Readers Respond

December 01, 2009

Md. farmers making progress on pollution

Tim Wheeler's story "Heavy rains deter planting of cover crops" (Nov. 21) accurately states the effects of weather, grain markets, business costs and other logistics on a farmer's ability to plant cover crops. The O'Malley administration understands these challenges and has, year after year, listened to farmers, adapted the state's cover crop program to make it logistically and financially appealing, targeted resources for maximum results, approved all applications and committed record funding that has covered all payments promised to farmers.

Because there are many issues that impact a farm operation from year to year, it is important to keep an eye on the critical goal of nutrient reduction. Restoring the Chesapeake Bay requires each of us to think and act differently and hold ourselves accountable to real progress. To ensure real progress in bay restoration, Gov. Martin O'Malley led the other bay states and the federal government in establishing two-year progress milestones, tracked for public review through BayStat.

Maryland residents, businesses, governments and farmers must together reduce nitrogen going to the bay by 3.75 million pounds by 2011 - the end of the first two-year milestone period. Of that goal, 2.5 million pounds are assigned to the agricultural sector. Through their commitment to a wide array of nutrient-reducing practices, farmers have accomplished nearly 40 percent of the 2011 goal in just one year.

Cover crops are a cost-effective way for this sector to reduce its impact, but they are just one piece of a multi-faceted effort to restore the bay. We continue to look for new ways to reach this goal. A few examples are newer technologies such as precision agriculture, which reduces nutrient applications, and consideration of options to reduce fall fertilizer applications to cash grains.

There is a great deal of credit to go around for the progress the agricultural sector has made toward the 2011 goal, from the state's flexible and strongly funded cover crop program to the commitment and resourcefulness of farmers.

There is no doubt that achieving the goals will be challenging for all sectors, but working to enlist farmers in applying new technologies and other creative approaches, in addition to greater focus on achieving cover crop goals, makes the agricultural goal achievable.

Earl F. Hance, AnnapolisThe writer is the Maryland secretary of agriculture.

UM Medical Center, Hopkins reduce other hospitals' costs

Not all hospitals are created equal. Sunday's article by Kelly Brewington and Jamie Smith Hopkins made several excellent points ("Pricey hospitals wary of reforms," Nov. 29). Johns Hopkins Hospital and the University of Maryland Medical Center are expensive. They are superior academic medical centers. They also welcome the most complicated and expensive medical challenges for a number of excellent reasons, and the results are equally excellent in many cases.

What was not emphasized in Sunday's piece is that other hospitals do not have to bear the substantial expense of treating these patients. They transfer the patient (and the cost) to the academic health centers.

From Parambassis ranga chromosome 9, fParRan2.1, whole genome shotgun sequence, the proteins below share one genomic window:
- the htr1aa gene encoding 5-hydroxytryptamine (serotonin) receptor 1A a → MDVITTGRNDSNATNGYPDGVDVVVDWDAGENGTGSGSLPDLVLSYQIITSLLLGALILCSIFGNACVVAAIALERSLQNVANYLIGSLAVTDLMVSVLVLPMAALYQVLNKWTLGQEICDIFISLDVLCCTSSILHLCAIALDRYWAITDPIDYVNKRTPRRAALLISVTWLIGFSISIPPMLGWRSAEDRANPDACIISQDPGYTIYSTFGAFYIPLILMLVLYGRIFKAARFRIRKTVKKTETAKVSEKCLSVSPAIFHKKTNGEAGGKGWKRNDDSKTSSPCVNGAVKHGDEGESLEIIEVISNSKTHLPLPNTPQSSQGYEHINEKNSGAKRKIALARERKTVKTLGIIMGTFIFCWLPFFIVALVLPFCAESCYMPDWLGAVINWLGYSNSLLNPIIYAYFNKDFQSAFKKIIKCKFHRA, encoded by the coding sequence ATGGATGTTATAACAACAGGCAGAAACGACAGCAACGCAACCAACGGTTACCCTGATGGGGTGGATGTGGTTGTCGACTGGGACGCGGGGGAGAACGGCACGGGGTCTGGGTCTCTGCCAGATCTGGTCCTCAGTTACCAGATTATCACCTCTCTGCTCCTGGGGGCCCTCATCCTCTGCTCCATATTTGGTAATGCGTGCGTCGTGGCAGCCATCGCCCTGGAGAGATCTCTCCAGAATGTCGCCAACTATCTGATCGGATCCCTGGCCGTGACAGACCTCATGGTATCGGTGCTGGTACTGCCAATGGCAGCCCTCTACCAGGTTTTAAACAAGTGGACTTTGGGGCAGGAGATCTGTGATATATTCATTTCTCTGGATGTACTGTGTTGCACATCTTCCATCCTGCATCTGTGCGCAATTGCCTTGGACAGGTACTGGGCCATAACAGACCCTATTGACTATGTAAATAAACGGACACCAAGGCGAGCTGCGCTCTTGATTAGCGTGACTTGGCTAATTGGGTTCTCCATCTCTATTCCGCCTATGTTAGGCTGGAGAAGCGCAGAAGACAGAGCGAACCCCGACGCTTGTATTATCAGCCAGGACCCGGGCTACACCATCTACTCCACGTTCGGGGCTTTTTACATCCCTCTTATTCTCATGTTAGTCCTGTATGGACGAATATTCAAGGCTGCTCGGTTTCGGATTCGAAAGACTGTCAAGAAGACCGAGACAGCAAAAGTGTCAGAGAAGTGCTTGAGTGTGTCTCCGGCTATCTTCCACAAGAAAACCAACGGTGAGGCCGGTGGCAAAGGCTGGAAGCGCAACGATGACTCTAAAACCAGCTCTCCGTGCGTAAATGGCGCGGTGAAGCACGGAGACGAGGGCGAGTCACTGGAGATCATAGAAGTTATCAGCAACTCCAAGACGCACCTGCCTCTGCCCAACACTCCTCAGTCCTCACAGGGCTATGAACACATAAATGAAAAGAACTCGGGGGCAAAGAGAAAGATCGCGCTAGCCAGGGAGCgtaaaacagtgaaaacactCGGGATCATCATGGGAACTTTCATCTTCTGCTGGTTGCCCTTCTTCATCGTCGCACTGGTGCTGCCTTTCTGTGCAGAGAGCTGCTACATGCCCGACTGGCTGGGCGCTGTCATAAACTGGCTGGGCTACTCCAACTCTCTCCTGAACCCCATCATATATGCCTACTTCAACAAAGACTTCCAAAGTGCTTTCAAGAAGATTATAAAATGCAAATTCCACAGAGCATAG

Regionalization of complicated medical care concentrates resources to provide optimal care efficiently at a lower overall cost. Individual centers of excellence suffer in the analysis of individual balance sheets.

Dr. Charles E. Wiles, Buffalo, N.Y.The writer is a professor of surgery at the University of Buffalo.

Millionaires tax was a failure

Maryland's millionaires tax was enacted to raise an additional $106 million from taxpayers making more than $1 million. The results were that revenue collected from taxpayers in that category fell by $100 million.

Sean Dobson's arguments are logical ("Millionaires aren't fleeing Md.," Readers respond, Nov. 24), but a few moments of thought can identify factors that he did not consider.

It is not the same taxpayers who make more than $1 million in any given year. Some of those may not have gotten out in time and so had to file returns for a partial year's residence in Maryland. What about all the other revenue lost when a high-income taxpayer leaves the state, such as real estate and sales taxes?

The problem with this type of argument is that, to reach a valid conclusion, all possibilities need to be factored in. Given the complexity of tax law and the ingenuity of tax lawyers, that is impossible.

All of the tortured logic notwithstanding, a tax was passed to increase revenue by $106 million. The tax collected was $100 million less, a $206 million loss in projected revenue. It didn't work.

Ted Harka, Phoenix

No grade inflation at The Sun

I am very glad that Mike Preston is not the teacher in my children's classes! ("Mike Preston's report card," Nov. 30.) I'm not sure what scale he is grading on, but it seems that virtually everyone does badly on it. Even after an exciting win against a very good Pittsburgh Steelers team, no one gets an A.

That kind of grading scheme is demoralizing, as any good teacher knows. I propose Mr. Preston go get an education degree and not come back to The Sun until after he's graduated.

James Potash, Baltimore

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